If the anthology is the compilation album, then the single author collection is the concept album. And when you are both the writer of the material and the designer of the book, you have a new level of creative control. That said, it’s also entirely possible to approach a collection as you approached the anthology. Rather than just a showcase album of all you’ve done, what new story might you tell with these pieces?

Nearing the end of the book, I found Stohlman’s most personal teaching in Going Short: a look at rejections. When she encourages writers to take bigger risks and to get back out there, we believe her because she invokes the collective “we.” When she suggests we get “silly and messy and rediscover what is joyful,” this is advice to herself, as well. She asks the question, “[H]ow do you know when it is ready?” and answers with the universal “we” again: “I know a story or book is finished when I can return to it after at least a month away and I don’t want to change a thing.”

Many writers might stop before discussing rejection. Many professors might stop. They might leave students and aspiring writers with inspiration and ideas but not give that next step: how to get published. Stohlman puts on her jaunty scarf and embraces the next steps. She whispers to that universal “we” once more, leans over the symphony seat and lets us into her writer’s life. Here is perhaps the most controversial idea so far: getting published in smaller publications may be the best way to build confidence, grow our writing, feel valued, feel official. She then moves into even more controversial territory—self-promotion is needed, is valuable, drives writers, brings readers: “I used to think that publishing my work in small venues would ‘waste’ it. And then I discovered something really important: publication is publication. It means someone enjoyed my work enough to put their stamp on it.”

Stohlman issues a charge, even invoking Madonna, who made and delivered her own demos before she became an icon. The words are all Stohlman, all flash-y. They are universal and inspirational, revolutionary—a get-going-short call to action as she tells writers: “We are leading this movement—we are the innovators and the visionaries. So we must surrender to the work, get out of the way, and write what wants to be written. The best ideas rarely fit into neat check boxes.”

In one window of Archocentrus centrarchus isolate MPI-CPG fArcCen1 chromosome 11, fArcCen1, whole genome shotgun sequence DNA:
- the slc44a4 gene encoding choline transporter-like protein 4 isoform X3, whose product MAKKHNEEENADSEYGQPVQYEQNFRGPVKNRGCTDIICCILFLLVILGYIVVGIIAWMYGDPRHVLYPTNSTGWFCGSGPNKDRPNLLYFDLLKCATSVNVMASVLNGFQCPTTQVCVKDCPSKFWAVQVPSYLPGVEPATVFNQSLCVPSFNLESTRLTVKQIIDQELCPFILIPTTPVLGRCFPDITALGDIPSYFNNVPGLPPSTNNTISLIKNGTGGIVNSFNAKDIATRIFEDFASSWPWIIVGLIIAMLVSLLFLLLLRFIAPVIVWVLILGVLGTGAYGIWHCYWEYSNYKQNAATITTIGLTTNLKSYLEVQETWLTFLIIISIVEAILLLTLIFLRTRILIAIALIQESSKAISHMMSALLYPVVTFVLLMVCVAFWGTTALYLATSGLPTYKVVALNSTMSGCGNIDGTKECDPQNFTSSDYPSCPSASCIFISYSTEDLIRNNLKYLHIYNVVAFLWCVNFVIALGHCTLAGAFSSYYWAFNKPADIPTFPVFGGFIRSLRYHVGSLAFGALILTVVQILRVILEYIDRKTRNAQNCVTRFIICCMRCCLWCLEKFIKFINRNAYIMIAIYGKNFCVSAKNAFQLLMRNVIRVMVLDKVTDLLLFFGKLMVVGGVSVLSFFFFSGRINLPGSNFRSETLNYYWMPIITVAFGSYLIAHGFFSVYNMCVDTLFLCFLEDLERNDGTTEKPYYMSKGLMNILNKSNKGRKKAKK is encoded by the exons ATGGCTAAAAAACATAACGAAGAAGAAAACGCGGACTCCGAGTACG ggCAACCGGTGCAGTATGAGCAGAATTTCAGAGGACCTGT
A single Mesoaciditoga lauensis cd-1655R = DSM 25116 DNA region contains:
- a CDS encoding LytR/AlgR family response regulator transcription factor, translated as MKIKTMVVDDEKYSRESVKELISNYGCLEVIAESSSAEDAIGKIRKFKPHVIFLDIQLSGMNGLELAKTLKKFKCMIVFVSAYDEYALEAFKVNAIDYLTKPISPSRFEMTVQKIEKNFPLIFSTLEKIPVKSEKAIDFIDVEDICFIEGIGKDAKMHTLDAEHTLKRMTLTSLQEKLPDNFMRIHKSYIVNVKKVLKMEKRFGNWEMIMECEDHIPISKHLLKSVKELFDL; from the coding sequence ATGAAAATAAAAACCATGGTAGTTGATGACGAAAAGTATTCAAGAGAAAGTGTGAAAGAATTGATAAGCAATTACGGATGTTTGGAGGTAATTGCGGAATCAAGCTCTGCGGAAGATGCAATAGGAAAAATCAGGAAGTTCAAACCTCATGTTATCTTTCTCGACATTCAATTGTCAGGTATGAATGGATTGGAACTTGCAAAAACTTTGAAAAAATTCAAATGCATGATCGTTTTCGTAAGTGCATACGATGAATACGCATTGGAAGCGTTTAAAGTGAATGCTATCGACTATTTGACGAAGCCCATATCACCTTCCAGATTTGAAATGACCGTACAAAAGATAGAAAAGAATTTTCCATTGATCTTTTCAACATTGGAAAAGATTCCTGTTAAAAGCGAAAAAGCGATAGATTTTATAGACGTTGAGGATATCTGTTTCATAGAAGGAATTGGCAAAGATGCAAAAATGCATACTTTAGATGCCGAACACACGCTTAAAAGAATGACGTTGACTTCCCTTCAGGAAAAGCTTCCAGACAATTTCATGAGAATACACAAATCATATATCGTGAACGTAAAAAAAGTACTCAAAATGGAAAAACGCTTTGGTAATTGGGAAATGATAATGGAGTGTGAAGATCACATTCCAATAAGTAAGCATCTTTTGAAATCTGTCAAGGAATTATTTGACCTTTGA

Each year Stohlman gifts the writing community with Flash Nano, an online event in November with daily prompts. She provides one simple, thought-provoking prompt a day. In Going Short, she offers up one hundred prompts ranging from “write a story about or featuring a body part” to “write a 13-word story.” True to form, each prompt is designed to be that spark of inspiration for a flash piece.

Like Stohlman herself, flash fiction strides in and drops a French melody and we don’t blink. We soak in the brevity and quirkiness, poignancy, story arc, the surreal, the magical, and the plot twists that launch into song. How does that happen in a small space? How do readers suspend the need to write thousands of words and believe in a flash of story? With the symphony of flash ideas in Going Short, perhaps Stohman’s bio should read: Musician, Writer, Professor, Performer.

In the end, some of her most compelling words have less to do with writing flash and more to do with encouragement and community. Writers and editors reading and using Going Short will find themselves clapping for this flash fiction bible and for Stohlman’s guidance as well, whichever hat (or scarf) she’s wearing. “Applause is contagious,” she writes. “So openly support the work and promotional efforts of your colleagues, honor those who’ve paved the way before you, and commit to sharing your successes with those who follow.”

 


AMY BARNES has words at a variety of sites including: The New Southern Fugitives, FlashBack Fiction, Popshot Quarterly, Flash Fiction Magazine, X-R-A-Y Lit, Anti-Heroin Chic, Museum of Americana, Penny Fiction, Stymie Mag, No Contact Mag, Sublunary Review, The Molotov Cocktail, Lucent Dreaming, Lunate Fiction, Rejection Lit, Perhappened, Cabinet of Heed, Spartan Lit, National Flash Flood Day and others. Her work has been long-listed at Reflex Press (third place), Bath Flash Fiction, Retreat West, and TSS Publishing. She volunteers at Fractured Lit, CRAFT, Taco Bell Quarterly, Retreat West, NFFD, The MacGuffin, and Narratively. She is nominated for Best Microfictions 2021 (Spartan Lit) and a Pushcart Prize. Her flash collection Mother Figures will be published in May, 2021 by ELJ Editions, Ltd.